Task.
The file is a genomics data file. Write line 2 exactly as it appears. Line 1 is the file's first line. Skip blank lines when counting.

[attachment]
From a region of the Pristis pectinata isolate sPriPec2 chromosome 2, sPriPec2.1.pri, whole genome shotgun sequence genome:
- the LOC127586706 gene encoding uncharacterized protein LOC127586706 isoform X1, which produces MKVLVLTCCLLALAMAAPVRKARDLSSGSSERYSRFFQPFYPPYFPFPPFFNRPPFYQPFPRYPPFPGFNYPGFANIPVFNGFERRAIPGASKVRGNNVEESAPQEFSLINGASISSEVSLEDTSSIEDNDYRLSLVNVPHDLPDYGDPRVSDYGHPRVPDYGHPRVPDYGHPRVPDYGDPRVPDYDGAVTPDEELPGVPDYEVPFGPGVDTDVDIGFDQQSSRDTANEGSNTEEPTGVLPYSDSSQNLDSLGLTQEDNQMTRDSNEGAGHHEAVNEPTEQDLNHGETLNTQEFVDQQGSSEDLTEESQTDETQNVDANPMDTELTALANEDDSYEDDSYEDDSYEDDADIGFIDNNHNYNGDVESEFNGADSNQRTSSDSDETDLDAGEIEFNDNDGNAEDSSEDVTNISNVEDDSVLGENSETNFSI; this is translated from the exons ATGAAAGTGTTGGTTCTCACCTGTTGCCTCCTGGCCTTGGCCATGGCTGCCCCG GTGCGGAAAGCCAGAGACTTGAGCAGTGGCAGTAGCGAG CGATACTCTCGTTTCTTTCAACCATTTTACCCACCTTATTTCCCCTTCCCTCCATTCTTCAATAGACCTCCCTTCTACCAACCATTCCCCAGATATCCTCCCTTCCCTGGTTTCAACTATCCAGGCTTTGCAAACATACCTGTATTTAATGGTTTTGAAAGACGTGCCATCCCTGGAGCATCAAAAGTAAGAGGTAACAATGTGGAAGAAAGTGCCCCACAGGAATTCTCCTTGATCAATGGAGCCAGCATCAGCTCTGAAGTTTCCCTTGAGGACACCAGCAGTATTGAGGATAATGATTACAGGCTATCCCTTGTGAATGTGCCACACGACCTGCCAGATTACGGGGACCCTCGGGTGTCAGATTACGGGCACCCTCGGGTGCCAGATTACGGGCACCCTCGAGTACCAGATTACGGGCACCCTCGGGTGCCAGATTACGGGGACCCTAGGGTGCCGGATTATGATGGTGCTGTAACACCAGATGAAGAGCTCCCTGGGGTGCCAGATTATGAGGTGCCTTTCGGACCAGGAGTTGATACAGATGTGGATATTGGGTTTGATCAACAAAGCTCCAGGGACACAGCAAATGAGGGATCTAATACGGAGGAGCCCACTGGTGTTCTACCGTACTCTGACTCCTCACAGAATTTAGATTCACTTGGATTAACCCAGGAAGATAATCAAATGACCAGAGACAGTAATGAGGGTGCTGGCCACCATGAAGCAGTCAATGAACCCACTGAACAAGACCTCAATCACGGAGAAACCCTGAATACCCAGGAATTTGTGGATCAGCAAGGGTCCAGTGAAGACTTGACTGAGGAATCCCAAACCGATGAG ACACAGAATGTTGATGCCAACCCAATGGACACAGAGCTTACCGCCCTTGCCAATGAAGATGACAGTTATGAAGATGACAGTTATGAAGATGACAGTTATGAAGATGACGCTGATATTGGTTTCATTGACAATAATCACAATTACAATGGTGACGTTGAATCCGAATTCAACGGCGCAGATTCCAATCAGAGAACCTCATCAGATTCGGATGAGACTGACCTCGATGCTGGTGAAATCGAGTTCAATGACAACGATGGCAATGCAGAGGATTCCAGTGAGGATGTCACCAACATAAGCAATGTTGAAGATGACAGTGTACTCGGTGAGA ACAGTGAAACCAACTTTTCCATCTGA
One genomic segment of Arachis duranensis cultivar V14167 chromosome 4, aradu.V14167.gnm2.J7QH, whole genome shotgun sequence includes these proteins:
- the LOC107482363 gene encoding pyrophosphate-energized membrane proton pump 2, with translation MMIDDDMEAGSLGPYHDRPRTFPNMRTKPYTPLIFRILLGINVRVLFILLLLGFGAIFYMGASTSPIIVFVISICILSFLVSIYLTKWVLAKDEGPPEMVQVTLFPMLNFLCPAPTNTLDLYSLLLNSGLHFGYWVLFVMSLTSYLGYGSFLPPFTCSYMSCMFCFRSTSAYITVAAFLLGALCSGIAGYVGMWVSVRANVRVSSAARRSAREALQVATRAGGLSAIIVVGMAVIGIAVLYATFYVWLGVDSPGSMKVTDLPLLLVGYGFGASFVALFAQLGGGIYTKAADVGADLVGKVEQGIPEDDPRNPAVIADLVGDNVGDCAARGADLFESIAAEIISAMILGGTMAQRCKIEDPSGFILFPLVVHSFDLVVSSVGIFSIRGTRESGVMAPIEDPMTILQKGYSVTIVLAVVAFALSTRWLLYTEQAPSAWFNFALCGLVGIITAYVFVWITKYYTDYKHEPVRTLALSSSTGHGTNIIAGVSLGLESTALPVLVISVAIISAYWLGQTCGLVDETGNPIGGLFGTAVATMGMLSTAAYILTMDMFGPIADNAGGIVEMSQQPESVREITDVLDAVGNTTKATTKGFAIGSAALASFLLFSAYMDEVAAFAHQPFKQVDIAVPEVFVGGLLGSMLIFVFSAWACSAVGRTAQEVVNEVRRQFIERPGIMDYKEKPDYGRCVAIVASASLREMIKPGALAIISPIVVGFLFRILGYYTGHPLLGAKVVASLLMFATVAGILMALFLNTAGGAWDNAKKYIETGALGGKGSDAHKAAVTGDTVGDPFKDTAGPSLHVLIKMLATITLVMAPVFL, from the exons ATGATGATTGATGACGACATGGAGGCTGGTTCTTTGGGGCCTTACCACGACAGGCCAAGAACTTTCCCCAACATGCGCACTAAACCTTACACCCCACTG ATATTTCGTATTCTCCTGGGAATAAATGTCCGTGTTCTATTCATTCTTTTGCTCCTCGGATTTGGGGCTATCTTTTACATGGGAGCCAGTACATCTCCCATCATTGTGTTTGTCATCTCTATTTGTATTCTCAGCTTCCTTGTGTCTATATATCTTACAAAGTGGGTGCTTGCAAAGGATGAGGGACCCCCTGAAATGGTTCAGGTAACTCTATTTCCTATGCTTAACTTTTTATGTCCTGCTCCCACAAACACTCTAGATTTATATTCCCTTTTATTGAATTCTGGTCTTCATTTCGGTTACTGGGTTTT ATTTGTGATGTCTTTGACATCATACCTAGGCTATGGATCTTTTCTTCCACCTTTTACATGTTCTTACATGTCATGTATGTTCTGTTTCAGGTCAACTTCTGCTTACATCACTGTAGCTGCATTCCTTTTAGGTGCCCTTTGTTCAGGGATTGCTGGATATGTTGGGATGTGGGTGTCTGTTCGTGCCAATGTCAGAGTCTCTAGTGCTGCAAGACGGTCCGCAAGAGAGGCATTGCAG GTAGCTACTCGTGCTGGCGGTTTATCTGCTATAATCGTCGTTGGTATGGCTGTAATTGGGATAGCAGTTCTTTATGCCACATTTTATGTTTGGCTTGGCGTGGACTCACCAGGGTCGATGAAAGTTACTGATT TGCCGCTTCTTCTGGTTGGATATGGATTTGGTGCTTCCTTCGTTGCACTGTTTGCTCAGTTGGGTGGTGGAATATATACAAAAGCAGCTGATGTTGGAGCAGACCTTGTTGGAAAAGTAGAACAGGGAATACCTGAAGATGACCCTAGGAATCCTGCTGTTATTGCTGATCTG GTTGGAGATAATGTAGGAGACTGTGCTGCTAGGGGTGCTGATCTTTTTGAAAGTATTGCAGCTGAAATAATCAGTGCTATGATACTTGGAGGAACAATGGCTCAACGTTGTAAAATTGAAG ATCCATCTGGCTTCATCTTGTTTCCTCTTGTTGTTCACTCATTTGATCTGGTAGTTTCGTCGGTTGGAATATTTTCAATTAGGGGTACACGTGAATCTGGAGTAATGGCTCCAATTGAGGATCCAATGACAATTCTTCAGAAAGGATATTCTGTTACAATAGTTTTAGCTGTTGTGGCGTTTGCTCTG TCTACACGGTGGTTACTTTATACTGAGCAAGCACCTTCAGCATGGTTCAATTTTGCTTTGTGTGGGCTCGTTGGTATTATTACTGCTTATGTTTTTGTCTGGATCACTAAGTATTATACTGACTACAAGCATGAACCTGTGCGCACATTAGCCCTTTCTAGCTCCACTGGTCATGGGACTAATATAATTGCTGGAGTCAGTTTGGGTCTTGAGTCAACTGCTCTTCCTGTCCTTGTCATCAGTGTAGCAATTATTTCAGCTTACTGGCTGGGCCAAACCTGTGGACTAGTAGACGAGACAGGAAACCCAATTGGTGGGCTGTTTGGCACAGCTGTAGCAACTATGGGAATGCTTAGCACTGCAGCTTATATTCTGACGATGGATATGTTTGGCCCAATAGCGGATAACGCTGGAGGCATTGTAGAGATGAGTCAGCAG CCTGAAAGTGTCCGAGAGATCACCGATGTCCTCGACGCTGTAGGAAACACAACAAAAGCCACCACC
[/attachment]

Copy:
- the LOC127586706 gene encoding uncharacterized protein LOC127586706 isoform X1, which produces MKVLVLTCCLLALAMAAPVRKARDLSSGSSERYSRFFQPFYPPYFPFPPFFNRPPFYQPFPRYPPFPGFNYPGFANIPVFNGFERRAIPGASKVRGNNVEESAPQEFSLINGASISSEVSLEDTSSIEDNDYRLSLVNVPHDLPDYGDPRVSDYGHPRVPDYGHPRVPDYGHPRVPDYGDPRVPDYDGAVTPDEELPGVPDYEVPFGPGVDTDVDIGFDQQSSRDTANEGSNTEEPTGVLPYSDSSQNLDSLGLTQEDNQMTRDSNEGAGHHEAVNEPTEQDLNHGETLNTQEFVDQQGSSEDLTEESQTDETQNVDANPMDTELTALANEDDSYEDDSYEDDSYEDDADIGFIDNNHNYNGDVESEFNGADSNQRTSSDSDETDLDAGEIEFNDNDGNAEDSSEDVTNISNVEDDSVLGENSETNFSI; this is translated from the exons ATGAAAGTGTTGGTTCTCACCTGTTGCCTCCTGGCCTTGGCCATGGCTGCCCCG GTGCGGAAAGCCAGAGACTTGAGCAGTGGCAGTAGCGAG CGATACTCTCGTTTCTTTCAACCATTTTACCCACCTTATTTCCCCTTCCCTCCATTCTTCAATAGACCTCCCTTCTACCAACCATTCCCCAGATATCCTCCCTTCCCTGGTTTCAACTATCCAGGCTTTGCAAACATACCTGTATTTAATGGTTTTGAAAGACGTGCCATCCCTGGAGCATCAAAAGTAAGAGGTAACAATGTGGAAGAAAGTGCCCCACAGGAATTCTCCTTGATCAATGGAGCCAGCATCAGCTCTGAAGTTTCCCTTGAGGACACCAGCAGTATTGAGGATAATGATTACAGGCTATCCCTTGTGAATGTGCCACACGACCTGCCAGATTACGGGGACCCTCGGGTGTCAGATTACGGGCACCCTCGGGTGCCAGATTACGGGCACCCTCGAGTACCAGATTACGGGCACCCTCGGGTGCCAGATTACGGGGACCCTAGGGTGCCGGATTATGATGGTGCTGTAACACCAGATGAAGAGCTCCCTGGGGTGCCAGATTATGAGGTGCCTTTCGGACCAGGAGTTGATACAGATGTGGATATTGGGTTTGATCAACAAAGCTCCAGGGACACAGCAAATGAGGGATCTAATACGGAGGAGCCCACTGGTGTTCTACCGTACTCTGACTCCTCACAGAATTTAGATTCACTTGGATTAACCCAGGAAGATAATCAAATGACCAGAGACAGTAATGAGGGTGCTGGCCACCATGAAGCAGTCAATGAACCCACTGAACAAGACCTCAATCACGGAGAAACCCTGAATACCCAGGAATTTGTGGATCAGCAAGGGTCCAGTGAAGACTTGACTGAGGAATCCCAAACCGATGAG ACACAGAATGTTGATGCCAACCCAATGGACACAGAGCTTACCGCCCTTGCCAATGAAGATGACAGTTATGAAGATGACAGTTATGAAGATGACAGTTATGAAGATGACGCTGATATTGGTTTCATTGACAATAATCACAATTACAATGGTGACGTTGAATCCGAATTCAACGGCGCAGATTCCAATCAGAGAACCTCATCAGATTCGGATGAGACTGACCTCGATGCTGGTGAAATCGAGTTCAATGACAACGATGGCAATGCAGAGGATTCCAGTGAGGATGTCACCAACATAAGCAATGTTGAAGATGACAGTGTACTCGGTGAGA ACAGTGAAACCAACTTTTCCATCTGA